There is much talk today about a new law called the CALM Act – or the Commercial Advertisement Loudness Mitigation Act. There are a few media stories about it, including the Los Angeles Times, NPR and CNN, and a press rerelease from Rep. Anna Eshoo (D-CA). Below are a few answers to questions you may have about CALM.
What is CALM?
The CALM Act requires cable operators, satellite providers, telco TV providers and broadcasters to insure that the volume of all digital TV ads is not recognizably louder than the regular programming.
Congress passed the CALM Act on December 15, 2010, and the Federal Communications Commission (FCC) adopted the rules to implement the law on December 13, 2011. The rules went into effect on December 13, 2012.
After today, will people hear abnormally loud commercials anymore?
Cable companies work hard every day to provide a great experience for our customers. Loud commercials can be frustrating and disrupt the TV experience, so these rules will help solve that problem.
How will this work technically?
Developing a solution sounds easy but is quite complex when you consider the many steps, starting with the creation of the commercials and ending at viewing on TV in the home. An industry group, the Advanced Television Systems Committee (ATSC), created standards known as the A/85 Recommended Practice (ATSC A/85 RP) which is a “set of methods to measure and control the audio loudness of digital programming, including commercials,” according to the FCC.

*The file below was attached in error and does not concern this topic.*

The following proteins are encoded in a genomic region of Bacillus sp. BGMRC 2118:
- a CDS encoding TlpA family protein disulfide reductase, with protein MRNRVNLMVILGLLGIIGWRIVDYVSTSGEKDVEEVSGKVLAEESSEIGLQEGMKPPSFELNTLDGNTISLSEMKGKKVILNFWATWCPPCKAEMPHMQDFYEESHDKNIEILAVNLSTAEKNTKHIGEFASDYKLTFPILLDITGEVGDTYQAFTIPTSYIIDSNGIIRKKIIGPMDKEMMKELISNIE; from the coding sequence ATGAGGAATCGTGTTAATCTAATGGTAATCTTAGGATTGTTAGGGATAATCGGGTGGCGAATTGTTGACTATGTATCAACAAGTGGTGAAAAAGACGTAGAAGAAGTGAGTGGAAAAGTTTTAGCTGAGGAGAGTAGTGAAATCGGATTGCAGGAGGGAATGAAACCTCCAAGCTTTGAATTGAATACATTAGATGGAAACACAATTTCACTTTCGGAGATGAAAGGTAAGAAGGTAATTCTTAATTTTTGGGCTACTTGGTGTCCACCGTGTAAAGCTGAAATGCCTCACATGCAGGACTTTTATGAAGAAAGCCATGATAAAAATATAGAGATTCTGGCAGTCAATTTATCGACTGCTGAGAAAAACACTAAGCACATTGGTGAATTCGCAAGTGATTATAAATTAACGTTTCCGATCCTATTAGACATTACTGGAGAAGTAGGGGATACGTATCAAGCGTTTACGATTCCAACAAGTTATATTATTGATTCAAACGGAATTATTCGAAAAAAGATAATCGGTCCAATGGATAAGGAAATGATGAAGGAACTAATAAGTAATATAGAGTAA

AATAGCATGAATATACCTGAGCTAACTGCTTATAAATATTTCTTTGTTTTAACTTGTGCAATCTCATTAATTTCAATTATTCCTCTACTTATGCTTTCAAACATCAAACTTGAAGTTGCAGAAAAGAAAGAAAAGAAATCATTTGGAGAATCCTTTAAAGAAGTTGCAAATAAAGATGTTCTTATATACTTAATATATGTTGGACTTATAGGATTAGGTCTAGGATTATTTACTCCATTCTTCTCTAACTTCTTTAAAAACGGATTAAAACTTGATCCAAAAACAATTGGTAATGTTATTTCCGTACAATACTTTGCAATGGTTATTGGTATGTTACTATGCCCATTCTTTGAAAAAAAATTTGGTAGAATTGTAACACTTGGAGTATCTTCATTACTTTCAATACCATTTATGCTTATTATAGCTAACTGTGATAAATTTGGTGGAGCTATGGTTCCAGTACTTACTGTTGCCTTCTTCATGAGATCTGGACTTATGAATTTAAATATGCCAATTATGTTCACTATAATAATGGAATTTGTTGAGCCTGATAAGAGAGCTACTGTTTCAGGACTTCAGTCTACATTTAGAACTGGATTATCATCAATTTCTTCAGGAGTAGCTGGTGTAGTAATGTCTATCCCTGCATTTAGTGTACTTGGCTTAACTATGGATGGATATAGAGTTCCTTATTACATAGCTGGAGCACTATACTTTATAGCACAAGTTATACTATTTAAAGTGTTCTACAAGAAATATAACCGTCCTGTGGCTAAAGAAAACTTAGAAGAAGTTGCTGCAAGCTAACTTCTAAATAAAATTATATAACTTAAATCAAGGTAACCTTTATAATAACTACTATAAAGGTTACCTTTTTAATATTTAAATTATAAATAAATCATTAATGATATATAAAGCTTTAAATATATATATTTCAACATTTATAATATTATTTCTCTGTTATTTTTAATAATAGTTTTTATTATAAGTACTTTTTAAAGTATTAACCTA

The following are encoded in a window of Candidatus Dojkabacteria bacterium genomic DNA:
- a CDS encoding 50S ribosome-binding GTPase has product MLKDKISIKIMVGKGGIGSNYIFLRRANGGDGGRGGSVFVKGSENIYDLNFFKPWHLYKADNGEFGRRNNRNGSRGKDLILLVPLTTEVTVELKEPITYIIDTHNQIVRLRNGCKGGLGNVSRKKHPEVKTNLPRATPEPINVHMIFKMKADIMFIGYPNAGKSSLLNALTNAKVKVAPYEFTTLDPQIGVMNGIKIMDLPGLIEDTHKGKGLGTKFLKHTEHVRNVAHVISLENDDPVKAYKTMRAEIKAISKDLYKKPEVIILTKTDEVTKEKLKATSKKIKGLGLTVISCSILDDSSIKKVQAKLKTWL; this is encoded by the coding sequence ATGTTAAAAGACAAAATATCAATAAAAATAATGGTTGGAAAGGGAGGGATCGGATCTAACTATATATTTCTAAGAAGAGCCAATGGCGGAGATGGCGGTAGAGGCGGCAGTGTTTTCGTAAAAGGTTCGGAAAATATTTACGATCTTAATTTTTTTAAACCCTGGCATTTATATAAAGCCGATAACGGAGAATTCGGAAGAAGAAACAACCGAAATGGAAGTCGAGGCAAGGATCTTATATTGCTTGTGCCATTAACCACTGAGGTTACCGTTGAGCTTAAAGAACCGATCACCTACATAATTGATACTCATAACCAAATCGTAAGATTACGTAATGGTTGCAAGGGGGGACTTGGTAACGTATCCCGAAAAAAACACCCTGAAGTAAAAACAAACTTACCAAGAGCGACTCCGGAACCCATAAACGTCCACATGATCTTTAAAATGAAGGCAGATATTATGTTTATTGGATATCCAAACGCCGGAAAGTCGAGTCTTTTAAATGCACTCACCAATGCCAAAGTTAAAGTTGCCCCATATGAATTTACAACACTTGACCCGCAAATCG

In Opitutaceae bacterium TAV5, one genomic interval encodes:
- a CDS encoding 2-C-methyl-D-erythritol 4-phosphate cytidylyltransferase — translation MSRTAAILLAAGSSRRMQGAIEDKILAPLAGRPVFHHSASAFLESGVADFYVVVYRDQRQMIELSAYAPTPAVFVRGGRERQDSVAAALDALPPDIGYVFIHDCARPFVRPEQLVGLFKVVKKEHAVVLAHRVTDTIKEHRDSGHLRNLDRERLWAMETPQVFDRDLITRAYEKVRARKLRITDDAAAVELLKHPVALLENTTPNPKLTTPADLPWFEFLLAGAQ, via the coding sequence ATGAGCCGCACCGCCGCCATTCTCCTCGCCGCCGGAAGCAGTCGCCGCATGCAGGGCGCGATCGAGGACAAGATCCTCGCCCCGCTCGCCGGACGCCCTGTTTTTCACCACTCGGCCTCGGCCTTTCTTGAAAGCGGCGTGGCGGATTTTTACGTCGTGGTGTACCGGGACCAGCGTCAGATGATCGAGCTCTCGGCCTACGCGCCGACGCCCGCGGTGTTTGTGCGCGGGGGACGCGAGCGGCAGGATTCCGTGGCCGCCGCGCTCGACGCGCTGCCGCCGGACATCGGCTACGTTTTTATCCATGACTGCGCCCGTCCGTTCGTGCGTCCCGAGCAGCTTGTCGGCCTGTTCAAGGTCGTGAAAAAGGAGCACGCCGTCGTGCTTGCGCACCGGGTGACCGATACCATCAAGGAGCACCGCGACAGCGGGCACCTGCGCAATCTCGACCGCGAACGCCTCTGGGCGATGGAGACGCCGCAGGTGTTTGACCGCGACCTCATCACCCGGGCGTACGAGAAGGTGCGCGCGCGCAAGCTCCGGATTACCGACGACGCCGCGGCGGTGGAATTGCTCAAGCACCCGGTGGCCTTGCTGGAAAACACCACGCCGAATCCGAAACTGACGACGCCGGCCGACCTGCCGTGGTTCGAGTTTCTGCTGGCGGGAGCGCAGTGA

Who is responsible for compliance?
Both program networks and cable operators have a role to play in ensuring that ads are not loud. Networks certify to their distributors that the embedded ads in their network programming meet the ATSC A/85 RP. Cable operators must assure that their locally inserted ads also meet the same technical criteria.
What has cable done to prepare?
For several years, our industry has worked on solutions to a problem that seems so simple to fix, but is, in fact, very complex. NCTA has worked with our operator and programmer members to ensure awareness of and compliance with the CALM Act rules by the December 13, 2012 deadline. Programmers have been working diligently to implement the ATSC A/85 RP by purchasing and installing new equipment.
How did this all come to fruition?
Since there is no simple switch to flip that equalizes the volume, it took planning, resources, and work over the past year to make it happen. All members of the TV ecosystem – advertisers, cable programmers, pay-tv providers (including satellite and telcos), broadcast networks, and local broadcast stations – must do their part to make this work effectively.